I have been immersed in imagery lately while going to presentations on the animals and the people of this world.
There have been beautiful photos of hope and human engagement as well as tragic visuals of war, rape, hunger, abandonment, and homelessness. I have enjoyed striking images of wild animals, endangered creatures, and lost habitat.
Both animals and people need a safe environment in which to live; where every action harmonizes or supports the other. This is hard to accomplish in such a disruptive world when we have so much coming at us. Our need to communicate and belong has in many respects taken away the spoken word.
And at times, a person can feel overwhelmed. The uncertainty of political actions in another country can affect us emotionally and economically, just as the loss of an animal species in the ecological chain can cause trauma and have long-term consequences.
Closer to home, we practise good in their own space, nurturing the creatures entrusted to our care and the people in our homes, allowing for their growth and freedom.
- More with Brenda Schoepp: There are many ways to view — and treat — soil
To guide us in animal care North American SPCAs have adopted the five freedoms for animals:
- Freedom from hunger and thirst.
- Freedom from pain, injury, and disease.
- Freedom from distress.
- Freedom from discomfort.
- Freedom to express behaviours that promote well-being.
These are common-sense animal welfare practices. Sometimes we are challenged in a globalized economy in the area of the freedom to express behaviour. Observation tells us that chickens spread their wings, turkeys can turn on each other, range cattle hang out in family and cluster groups, dairy cattle need rest, pigs love to play, and companion animals need exercise and lots of loving.
It’s pretty simple to build a system in which animals express themselves for the benefit of their well-being. Can we do this in our homes?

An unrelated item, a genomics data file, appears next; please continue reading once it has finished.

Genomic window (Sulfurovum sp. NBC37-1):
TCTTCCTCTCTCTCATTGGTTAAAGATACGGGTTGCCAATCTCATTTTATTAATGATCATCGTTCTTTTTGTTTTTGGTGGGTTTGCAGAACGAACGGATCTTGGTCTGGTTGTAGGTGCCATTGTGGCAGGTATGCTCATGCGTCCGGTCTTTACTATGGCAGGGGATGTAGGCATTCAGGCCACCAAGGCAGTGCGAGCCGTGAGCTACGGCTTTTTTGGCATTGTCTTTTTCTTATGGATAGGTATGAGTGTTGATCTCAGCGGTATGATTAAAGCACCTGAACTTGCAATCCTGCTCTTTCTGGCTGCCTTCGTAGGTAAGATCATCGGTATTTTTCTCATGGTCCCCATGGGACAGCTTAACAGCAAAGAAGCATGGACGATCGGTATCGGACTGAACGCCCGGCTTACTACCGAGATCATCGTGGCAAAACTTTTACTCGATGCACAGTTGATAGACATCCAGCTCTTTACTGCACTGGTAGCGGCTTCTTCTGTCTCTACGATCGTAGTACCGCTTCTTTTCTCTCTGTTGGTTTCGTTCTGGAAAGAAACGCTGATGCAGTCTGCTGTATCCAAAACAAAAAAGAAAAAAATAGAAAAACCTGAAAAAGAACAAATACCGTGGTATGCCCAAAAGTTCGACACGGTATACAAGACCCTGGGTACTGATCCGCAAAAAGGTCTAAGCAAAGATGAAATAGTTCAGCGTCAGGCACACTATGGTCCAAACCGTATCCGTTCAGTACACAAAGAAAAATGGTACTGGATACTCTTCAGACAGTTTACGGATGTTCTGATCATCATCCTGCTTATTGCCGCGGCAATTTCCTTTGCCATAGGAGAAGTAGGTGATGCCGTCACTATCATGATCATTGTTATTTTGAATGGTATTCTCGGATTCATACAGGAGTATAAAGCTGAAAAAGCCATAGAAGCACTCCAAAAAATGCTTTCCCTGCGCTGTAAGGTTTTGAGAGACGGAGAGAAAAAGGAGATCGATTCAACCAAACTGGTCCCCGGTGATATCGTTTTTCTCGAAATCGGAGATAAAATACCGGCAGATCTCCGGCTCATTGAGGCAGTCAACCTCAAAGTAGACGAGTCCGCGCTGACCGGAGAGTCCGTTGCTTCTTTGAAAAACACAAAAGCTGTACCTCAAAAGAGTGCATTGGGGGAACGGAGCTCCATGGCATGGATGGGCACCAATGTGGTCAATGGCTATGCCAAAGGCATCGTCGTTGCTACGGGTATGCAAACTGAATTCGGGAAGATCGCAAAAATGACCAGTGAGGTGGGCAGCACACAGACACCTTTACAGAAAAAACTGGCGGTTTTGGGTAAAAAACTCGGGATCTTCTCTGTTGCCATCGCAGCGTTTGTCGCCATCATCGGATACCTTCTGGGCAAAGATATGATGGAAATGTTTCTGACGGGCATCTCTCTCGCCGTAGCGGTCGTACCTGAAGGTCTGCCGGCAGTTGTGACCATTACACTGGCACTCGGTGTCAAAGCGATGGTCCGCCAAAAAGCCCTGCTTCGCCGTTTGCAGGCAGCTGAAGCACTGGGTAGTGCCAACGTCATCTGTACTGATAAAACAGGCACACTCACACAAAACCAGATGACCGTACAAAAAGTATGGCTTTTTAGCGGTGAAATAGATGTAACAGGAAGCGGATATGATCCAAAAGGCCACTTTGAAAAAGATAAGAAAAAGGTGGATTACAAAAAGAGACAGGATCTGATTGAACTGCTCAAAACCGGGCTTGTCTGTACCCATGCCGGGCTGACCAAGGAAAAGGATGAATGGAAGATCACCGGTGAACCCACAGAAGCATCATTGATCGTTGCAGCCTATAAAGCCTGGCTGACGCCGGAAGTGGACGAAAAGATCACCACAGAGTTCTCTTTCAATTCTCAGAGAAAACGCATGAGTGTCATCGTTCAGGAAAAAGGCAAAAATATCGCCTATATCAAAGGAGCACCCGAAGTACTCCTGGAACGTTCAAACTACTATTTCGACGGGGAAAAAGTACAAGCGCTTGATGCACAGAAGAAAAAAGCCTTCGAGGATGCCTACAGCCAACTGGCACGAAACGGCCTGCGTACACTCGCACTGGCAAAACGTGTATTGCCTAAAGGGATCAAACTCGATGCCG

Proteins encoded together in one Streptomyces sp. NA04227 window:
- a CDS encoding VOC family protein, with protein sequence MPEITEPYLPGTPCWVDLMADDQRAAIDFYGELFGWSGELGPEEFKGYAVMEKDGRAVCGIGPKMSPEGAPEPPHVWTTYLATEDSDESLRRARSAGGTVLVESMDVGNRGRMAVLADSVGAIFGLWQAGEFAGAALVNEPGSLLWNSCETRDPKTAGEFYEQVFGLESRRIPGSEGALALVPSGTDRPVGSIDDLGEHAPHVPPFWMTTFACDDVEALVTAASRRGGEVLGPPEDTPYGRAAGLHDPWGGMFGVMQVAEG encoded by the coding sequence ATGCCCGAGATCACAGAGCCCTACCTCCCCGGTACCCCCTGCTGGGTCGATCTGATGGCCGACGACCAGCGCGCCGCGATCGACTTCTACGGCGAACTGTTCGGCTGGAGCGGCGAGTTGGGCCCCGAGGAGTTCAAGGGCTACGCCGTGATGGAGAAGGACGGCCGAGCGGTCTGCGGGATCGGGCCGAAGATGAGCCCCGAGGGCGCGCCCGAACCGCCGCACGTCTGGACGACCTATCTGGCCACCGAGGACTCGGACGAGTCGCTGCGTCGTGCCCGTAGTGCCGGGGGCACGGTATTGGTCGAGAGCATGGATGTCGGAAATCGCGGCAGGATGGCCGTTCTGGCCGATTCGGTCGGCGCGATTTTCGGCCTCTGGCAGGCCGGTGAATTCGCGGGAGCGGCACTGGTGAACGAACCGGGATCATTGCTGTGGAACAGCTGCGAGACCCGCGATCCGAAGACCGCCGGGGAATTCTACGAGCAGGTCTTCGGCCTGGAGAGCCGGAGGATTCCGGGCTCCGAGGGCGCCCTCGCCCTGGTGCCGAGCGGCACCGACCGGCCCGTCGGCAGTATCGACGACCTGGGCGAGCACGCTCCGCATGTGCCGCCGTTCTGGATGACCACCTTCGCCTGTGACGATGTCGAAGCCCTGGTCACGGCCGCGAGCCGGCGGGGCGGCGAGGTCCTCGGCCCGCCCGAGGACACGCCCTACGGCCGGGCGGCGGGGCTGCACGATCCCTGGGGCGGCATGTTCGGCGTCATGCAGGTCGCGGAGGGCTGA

The connection between animal welfare and human welfare is well researched with strong evidence that how we treat our animals is a strong reflection of how we treat our families or employees. I’ve given some thought to the five freedoms for a family put forward by American author and family therapist Virginia Satir: the freedom to hear the here and now; the freedom to think freely; the freedom to feel what you feel; the freedom to choose what one wants; and the freedom to self-actualize.
As I considered the written word and the interrelationship between animals and humans, and my observations and experience, I thought of the many children I have encountered on my travels. I love children and I wanted to expand on the thought of freedom. Here are five freedoms I promote for each child.
The freedom of choice. Children are perfectly made and entirely capable to make decisions at a level that may surprise us. Given the right environment where they are empowered, they learn to trust themselves, knowing internally what is right or wrong.
A child should have the freedom to make mistakes as this is where our human wisdom comes from. It does not have to be a lesson in pain, such as touching the hot stove, but could simply be letting that child wear one shoe and one sandal to conclude on their own that it is not all that comfortable.
Every human being should have the freedom to control their own body. A young man does not like being jabbed, a girl does not appreciate her skirt being lifted, a baby may not need six kisses from Auntie Joan. Our body is our home.
Just like grownups, children need the freedom to heal — and healing may look different for each of them. To understand this, it is important to ask what is needed. ‘Get over it’ is not liberating or empowering nor does it mitigate fear.
The freedom to hope. Can you imagine the pain of those young persons who cannot see their own future for the darkness; those who do not have trust in the future? Hope gives us the strength for the day and a belief that there is a tomorrow, a heaven, and a chance.
There are many intersections in the family unit and they differ for all of us. Children do not come with a play book, and as parents or guardians we do the best we can. But it does not have to be complicated. Sticking to the five freedoms intersects with many other aspects of human emotion and growth.
The histories we create become part of the history for others, and it is good to reflect on what we want our stories to be. Leading by example in the way we treat each other and our animals is a wonderful foundation for empowerment, and for those conversations we need to have and actions we take to honour those entrusted to our care.